As an example, one of my favorite bits of lore from the 4e World Axis setting is that Bahamut is building divine arcology-ships in order to house the many souls that aren't allowed to go to the heaven they should have gone to. (This problem was caused by the Dawn War destroying the Lattice of Heaven, and several distinct sets of deities merging their divine domains in order to protect themselves.) That's a pretty cool thing all on its own, Bahamut literally calling together some of the greatest artisans, living and dead, to try to fix a problem no other deity is particularly concerned about. That's a pretty much textbook epic backdrop.

But it gets better! See, the 4e version of Kord isn't just some layabout STRONK BOI who likes to challenge people to contests of strength or whatever. He's actually a lot more like Batman: moody, brooding, CRAZY-prepared (though others see it as just crazy or rather paranoid), extremely determined, and disinclined to work with the team when he thinks he knows better. And one particular hypothetical scenario has Kord, or at least agents of Kord, hijack the first completed ark-ship, implicitly trying to get the jump on the Dusk War, but almost surely both triggering that war and wrecking most of reality in the process. This then leads to a desperate chase and struggle to stop Kord (or his agents) from setting reality on fire in their efforts to protect things.

That's an "epic" adventure--one with vast scope, a problem that looks potentially insoluble, tools and allies that are nearly too vast for the human mind to wrap around, and the pretty clear expectation of truly awesome, as in actually inspiring awe, scenes and events.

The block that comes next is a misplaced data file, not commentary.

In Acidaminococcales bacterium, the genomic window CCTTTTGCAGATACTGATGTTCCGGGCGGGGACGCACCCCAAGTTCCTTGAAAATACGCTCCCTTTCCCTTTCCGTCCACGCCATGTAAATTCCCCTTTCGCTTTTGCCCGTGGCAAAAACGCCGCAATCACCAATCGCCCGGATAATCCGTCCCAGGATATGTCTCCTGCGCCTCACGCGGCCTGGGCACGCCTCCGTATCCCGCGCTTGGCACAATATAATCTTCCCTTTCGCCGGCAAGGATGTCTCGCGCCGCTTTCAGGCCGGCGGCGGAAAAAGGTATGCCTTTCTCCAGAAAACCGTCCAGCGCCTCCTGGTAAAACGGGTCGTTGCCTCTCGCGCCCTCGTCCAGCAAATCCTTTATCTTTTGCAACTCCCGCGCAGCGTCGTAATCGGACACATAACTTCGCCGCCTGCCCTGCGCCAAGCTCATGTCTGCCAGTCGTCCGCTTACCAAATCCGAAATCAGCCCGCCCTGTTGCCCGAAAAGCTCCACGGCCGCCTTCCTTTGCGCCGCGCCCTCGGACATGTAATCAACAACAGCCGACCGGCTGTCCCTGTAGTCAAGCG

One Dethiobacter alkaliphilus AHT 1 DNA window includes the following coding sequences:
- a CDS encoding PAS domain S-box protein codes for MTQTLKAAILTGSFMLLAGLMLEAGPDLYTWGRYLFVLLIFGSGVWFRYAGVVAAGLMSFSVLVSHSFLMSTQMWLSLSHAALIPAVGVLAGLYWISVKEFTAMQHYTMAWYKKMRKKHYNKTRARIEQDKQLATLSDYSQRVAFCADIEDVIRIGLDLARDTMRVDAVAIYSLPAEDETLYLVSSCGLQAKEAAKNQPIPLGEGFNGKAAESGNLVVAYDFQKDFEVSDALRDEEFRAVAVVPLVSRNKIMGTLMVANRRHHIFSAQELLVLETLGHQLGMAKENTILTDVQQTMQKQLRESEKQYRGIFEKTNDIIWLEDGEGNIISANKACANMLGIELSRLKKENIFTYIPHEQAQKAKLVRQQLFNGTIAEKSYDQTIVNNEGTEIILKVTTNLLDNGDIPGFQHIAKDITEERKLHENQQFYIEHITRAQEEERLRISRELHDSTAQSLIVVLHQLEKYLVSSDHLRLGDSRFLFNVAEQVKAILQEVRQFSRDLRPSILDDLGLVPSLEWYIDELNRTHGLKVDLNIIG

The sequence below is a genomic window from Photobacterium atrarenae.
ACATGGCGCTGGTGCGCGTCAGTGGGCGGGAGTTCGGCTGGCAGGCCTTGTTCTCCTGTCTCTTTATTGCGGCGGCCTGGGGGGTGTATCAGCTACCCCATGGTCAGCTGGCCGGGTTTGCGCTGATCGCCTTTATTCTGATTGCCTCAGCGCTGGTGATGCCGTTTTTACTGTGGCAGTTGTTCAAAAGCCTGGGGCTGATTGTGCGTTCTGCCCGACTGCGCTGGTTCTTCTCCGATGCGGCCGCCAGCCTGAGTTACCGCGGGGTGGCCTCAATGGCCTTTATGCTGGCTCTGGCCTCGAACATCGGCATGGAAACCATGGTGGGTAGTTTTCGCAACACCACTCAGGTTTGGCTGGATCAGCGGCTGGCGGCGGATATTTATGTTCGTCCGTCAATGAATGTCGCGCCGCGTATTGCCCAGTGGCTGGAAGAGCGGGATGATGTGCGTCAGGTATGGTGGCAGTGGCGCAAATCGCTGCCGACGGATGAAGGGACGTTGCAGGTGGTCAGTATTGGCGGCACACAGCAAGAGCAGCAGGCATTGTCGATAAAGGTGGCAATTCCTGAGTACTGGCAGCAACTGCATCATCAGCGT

And this is why running Epic 4e is so awesome, because the thematics of WA cosmology work to produce this kind of result. GW cosmology OTOH is exactly the opposite. The GW has always existed, alignment is immutable and forever, the balance cannot be upset, you are all just less than ants in an endless infinite cosmology where everything you can possibly do is ultimately without significance. Which one creates the exciting stories? It sure isn't GW. I mean, you can do fun things in GW, but you have to subvert it, or else the tone is just a lot less epic, overall. I never understood what GW gives you in return. AFAICT it exists because it was an idea that EGG drew on the back of a napkin once in 1974.